EnglishEdit

EtymologyEdit

From Middle English teth, plural of tothe, from Old English tēþ, nominative plural of tōþ, from earlier *tœ̄þ, from Proto-Germanic *tanþiz, nominative plural of *tanþs, from Proto-Indo-European *h₃dóntes, nominative plural of *h₃dónts.

PronunciationEdit

  • IPA(key): /tiːθ/
  • (file)
  • Rhymes: -iːθ

NounEdit

teeth

  1. plural of tooth

NounEdit

teeth pl (plural only)

  1. (informal) The ability to be enforced, or to be enforced to any useful effect.
    The international community's sanctions against the regime had some teeth to them this time around.

SynonymsEdit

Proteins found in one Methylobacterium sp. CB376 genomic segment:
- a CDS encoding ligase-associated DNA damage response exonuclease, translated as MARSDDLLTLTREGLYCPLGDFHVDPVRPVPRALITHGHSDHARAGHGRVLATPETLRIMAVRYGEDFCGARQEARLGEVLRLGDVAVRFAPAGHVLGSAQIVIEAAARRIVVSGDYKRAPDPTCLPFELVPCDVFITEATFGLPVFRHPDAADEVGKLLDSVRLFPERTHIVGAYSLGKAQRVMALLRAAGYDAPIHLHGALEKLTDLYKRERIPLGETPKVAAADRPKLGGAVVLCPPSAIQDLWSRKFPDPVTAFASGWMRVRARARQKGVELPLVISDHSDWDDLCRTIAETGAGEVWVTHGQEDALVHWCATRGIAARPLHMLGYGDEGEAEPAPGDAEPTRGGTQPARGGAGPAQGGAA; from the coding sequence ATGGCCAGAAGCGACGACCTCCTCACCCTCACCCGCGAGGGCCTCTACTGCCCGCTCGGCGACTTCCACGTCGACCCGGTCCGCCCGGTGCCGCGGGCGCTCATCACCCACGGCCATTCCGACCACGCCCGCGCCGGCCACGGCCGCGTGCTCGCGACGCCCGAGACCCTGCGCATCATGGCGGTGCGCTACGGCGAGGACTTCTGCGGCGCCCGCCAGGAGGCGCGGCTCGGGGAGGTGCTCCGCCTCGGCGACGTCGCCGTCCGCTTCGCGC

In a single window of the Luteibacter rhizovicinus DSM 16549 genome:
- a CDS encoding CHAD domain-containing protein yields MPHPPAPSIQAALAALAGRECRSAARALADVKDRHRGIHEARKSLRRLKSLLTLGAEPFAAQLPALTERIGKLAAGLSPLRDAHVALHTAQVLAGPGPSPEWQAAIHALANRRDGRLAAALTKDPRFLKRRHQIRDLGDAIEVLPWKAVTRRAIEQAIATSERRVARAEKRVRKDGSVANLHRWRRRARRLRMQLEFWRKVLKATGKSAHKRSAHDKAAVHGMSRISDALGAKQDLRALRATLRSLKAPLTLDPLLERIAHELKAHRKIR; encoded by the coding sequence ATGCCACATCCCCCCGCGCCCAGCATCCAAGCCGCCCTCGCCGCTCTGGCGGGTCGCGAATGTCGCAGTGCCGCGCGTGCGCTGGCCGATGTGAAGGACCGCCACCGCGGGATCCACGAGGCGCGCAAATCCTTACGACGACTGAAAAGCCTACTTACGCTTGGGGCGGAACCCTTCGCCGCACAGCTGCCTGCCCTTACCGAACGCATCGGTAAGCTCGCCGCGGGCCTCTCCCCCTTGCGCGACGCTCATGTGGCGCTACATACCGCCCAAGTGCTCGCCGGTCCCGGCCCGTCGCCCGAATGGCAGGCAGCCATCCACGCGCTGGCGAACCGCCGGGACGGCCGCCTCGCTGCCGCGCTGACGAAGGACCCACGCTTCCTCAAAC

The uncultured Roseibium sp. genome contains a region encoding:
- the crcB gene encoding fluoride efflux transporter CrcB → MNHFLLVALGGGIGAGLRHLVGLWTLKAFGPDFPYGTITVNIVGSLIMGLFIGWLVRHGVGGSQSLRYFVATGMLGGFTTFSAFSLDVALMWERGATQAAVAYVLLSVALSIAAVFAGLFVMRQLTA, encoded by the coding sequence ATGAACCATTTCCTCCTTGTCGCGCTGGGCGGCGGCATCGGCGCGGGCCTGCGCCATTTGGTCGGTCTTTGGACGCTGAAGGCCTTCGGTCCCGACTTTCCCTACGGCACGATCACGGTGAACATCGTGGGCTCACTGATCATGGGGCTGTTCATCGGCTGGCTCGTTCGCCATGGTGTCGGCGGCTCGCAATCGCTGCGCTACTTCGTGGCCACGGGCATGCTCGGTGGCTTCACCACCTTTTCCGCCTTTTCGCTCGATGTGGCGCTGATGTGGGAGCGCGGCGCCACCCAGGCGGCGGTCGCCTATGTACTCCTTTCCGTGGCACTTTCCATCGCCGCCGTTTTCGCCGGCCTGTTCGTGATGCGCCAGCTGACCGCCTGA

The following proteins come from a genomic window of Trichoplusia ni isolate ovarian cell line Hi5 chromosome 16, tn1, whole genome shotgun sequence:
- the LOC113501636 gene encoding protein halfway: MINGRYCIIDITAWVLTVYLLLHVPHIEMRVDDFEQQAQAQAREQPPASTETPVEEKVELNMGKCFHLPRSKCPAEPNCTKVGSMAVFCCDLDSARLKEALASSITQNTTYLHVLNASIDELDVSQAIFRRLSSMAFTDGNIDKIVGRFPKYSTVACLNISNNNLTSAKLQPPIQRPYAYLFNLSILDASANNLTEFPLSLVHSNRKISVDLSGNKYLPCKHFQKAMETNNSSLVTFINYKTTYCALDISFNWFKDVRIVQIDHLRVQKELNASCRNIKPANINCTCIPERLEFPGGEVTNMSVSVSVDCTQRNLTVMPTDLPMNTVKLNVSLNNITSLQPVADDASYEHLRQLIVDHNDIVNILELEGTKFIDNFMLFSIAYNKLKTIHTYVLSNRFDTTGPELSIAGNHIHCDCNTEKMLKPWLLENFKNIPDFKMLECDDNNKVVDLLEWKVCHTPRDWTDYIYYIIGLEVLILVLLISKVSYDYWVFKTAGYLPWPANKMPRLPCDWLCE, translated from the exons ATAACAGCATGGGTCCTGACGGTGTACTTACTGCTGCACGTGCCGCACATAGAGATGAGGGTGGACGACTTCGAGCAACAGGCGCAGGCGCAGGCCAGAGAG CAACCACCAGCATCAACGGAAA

Derived termsEdit

VerbEdit

teeth (third-person singular simple present teeths, present participle teething, simple past and past participle teethed)

  1. Dated spelling of teethe (to grow teeth).
    • 1943, Herman Niels Bundesen, Our Babies (page 81)
      Thus, a mother should not think that there is something wrong just because her baby teeths, crawls, walks, or talks earlier or later than her neighbor's baby.

See alsoEdit